Language

High-Flown

http://commons.wikimedia.org/wiki/Image:Starry_Night_Over_the_Rhone.jpg

“Twinkle, Twinkle, Little Star” “revised by a committee of eminent preceptors and scholars”:

Shine with irregular, intermitted light, sparkle at intervals, diminutive, luminous, heavenly body.
How I conjecture, with surprise, not unmixed with uncertainty, what you are,
Located, apparently, at such a remote distance from, and at a height so vastly superior to this earth, the planet we inhabit,
Similar in general appearance and refractory powers to the precious primitive octahedron crystal of pure carbon, set in the aerial region surrounding the earth.

— William T. Dobson, Poetical Ingenuities and Eccentricities, 1882

In a Word

cultrivorous
adj. devouring knives

In a Word

eccedentesiast
n. one who fakes a smile

Double Talk

Here is the longest correct sentence of ‘thats’ which we have yet seen:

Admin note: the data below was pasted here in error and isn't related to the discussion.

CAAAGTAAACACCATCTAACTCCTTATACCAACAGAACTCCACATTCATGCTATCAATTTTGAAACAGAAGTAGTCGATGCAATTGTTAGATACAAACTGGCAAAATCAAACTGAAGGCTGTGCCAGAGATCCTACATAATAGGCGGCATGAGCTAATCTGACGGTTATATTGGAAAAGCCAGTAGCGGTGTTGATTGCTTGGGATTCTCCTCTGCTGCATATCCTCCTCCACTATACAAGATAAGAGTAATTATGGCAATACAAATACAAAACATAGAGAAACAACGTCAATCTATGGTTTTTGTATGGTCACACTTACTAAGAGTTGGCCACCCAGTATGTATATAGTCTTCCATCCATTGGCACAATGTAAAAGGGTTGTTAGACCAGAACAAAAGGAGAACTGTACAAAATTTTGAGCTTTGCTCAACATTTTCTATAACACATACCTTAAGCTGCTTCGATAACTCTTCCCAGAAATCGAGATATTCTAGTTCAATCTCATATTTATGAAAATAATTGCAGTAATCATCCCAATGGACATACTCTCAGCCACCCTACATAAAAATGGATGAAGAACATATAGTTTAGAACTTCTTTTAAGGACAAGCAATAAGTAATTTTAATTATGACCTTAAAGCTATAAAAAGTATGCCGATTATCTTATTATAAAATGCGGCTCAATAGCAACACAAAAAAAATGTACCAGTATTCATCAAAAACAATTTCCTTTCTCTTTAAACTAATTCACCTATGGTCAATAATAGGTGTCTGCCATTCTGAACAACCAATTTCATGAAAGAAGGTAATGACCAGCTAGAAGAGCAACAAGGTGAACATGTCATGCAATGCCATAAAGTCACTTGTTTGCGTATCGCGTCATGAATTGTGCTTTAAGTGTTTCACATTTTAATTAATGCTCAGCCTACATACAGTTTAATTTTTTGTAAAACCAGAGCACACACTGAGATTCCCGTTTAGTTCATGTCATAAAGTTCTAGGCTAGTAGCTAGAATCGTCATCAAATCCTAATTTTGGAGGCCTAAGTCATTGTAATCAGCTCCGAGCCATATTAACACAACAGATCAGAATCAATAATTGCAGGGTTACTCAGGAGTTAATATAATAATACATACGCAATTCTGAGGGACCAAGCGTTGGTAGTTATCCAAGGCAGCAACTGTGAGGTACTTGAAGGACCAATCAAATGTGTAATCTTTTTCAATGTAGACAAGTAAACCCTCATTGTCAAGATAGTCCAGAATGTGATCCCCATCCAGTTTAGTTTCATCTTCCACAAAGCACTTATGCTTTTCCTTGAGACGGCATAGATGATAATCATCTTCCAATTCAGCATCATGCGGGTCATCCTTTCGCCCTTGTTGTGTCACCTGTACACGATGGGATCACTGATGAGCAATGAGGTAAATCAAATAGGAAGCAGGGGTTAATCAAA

‘I assert that that, that that “that,” that that that that person told me contained, implied, has been misunderstood.’

It is a string of nine ‘thats’ which may be easily ‘parsed’ by a bright pupil.

Boston Journal of Education, cited in Bizarre Notes & Queries, November 1887

A Contrived Palindrome

“When young Sten was bar-mitzvahed, Sten Sr. took him on safari, as a present, during the course of which Mrs. Sten received this jubilant telegram”:

YOUNG STEN NETS GNU! OY!

— John McClellan

Good Question

George Selwyn once declared in company that a lady could not write a letter without adding a postscript. A lady present replied, ‘The next letter that you receive from me, Mr. Selwyn, will prove that you are wrong.’ Accordingly he received one from her the next day, in which, after her signature was the following:–

‘P.S. Who is right, now, you or I?’

— Charles Carroll Bombaugh, Gleanings for the Curious from the Harvest-Fields of Literature, 1890

In a Word

adoxography
n. fine writing on a trivial subject

“Spelling Reform”

With tragic air the love-lorn heir
Once chased the chaste Louise;
She quickly guessed her guest was there
To please her with his pleas.

Now at her side he kneeling sighed,
His sighs of woeful size;
‘Oh, hear me here, for lo, most low
I rise before your eyes.

This soul is sole thine own, Louise —
‘Twill never wean, I ween,